Sunday, June 23, 2013
Men of the Cloth in the Civil War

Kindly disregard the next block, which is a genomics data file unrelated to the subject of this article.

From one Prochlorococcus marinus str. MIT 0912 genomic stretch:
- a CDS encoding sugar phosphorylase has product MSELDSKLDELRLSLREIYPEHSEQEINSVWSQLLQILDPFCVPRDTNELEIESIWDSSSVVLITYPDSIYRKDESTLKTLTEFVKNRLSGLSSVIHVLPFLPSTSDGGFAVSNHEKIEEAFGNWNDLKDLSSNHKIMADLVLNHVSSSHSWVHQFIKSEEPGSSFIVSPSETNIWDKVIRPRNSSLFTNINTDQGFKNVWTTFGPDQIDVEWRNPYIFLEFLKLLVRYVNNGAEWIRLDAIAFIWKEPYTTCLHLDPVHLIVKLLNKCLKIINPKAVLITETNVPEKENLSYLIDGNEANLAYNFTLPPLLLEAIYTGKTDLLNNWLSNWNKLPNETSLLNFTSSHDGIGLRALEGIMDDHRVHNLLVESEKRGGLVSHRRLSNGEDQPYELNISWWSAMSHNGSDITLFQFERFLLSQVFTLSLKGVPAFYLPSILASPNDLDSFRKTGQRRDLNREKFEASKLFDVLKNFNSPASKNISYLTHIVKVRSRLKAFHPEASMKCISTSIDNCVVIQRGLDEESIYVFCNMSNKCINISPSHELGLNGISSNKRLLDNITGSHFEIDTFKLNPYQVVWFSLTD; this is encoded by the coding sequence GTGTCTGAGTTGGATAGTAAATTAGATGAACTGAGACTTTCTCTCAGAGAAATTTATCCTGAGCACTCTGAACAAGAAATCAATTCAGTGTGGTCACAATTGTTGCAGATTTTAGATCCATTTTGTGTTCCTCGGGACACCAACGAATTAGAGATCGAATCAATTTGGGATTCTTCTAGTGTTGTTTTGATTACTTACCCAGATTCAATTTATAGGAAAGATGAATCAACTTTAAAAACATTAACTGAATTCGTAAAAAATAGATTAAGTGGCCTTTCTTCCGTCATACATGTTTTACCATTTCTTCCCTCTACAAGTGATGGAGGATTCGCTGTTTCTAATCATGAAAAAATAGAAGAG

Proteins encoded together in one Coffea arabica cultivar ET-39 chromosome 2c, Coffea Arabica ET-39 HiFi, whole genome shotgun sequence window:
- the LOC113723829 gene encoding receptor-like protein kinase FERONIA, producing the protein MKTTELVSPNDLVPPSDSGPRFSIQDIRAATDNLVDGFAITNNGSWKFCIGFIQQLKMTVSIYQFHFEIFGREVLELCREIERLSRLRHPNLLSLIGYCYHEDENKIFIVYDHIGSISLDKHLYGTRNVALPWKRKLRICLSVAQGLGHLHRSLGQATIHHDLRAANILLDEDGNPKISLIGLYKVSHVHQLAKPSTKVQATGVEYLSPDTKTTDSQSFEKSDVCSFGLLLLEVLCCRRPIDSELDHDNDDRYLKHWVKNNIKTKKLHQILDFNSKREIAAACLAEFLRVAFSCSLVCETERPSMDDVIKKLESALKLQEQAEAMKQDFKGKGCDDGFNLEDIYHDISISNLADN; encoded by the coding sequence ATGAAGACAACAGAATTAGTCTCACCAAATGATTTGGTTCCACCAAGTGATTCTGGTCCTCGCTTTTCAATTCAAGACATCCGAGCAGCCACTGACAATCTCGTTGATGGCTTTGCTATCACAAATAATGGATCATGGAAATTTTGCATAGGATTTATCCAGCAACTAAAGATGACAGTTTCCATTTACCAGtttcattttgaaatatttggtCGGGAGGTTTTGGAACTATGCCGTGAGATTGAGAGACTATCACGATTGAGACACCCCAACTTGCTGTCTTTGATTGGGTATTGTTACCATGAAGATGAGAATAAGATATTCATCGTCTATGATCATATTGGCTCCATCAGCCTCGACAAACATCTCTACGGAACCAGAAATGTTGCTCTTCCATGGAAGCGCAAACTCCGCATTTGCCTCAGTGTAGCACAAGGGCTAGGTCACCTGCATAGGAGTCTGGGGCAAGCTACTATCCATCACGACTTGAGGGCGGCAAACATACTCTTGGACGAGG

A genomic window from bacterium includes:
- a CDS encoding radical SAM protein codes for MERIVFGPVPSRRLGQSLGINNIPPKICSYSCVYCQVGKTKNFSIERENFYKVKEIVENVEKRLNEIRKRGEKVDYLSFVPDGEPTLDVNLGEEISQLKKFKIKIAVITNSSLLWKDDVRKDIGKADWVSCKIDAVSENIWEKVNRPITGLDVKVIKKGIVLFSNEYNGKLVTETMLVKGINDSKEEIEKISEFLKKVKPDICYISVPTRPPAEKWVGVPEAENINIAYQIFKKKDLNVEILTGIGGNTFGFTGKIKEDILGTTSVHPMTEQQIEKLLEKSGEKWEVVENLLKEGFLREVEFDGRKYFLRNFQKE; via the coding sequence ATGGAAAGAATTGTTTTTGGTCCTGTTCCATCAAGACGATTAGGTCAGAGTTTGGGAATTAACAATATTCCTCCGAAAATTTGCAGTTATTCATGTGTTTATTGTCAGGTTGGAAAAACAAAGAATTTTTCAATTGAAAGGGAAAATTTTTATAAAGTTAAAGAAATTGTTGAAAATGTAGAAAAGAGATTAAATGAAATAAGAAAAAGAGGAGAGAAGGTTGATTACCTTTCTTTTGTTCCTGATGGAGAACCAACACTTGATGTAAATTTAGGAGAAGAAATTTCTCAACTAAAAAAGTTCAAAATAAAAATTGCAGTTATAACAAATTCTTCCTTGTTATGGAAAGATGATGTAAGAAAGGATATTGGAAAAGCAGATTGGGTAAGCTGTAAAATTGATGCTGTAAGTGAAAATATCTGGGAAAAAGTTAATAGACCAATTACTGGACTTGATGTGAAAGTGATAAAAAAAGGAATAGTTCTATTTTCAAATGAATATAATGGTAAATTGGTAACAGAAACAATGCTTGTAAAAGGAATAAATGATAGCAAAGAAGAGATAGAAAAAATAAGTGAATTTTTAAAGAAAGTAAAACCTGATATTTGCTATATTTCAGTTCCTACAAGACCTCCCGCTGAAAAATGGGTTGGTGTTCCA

Religion in the army was largely a personal matter. Many soldiers carried their own bibles and religious objects. The more formal service was left to regimental chaplains, who usually received appointment by the unit commander on the vote of field officers and company commanders. Such chaplains had to be a regularly ordained minister of a Christian denomination and received the pay and allowances of a captain of cavalry. The chaplain’s main duties included overseeing the moral condition of the men in their regiments, conducting Sunday services, and assisting at the burial of soldiers. Conscientious chaplains also visited hospitals and guard houses and ministered to the individual needs of soldiers. Military officials made regular efforts to weed out the incompetent, but were often unsuccessful. The proportion of Catholic to Protestant chaplains was one to 20 although Catholic historians believe the ratio of their faith to Protestants in the Army was at least one in six. There was little friction between the Catholic and Protestant chaplains and most men of the cloth were regarded as sincere, hard-working religious men.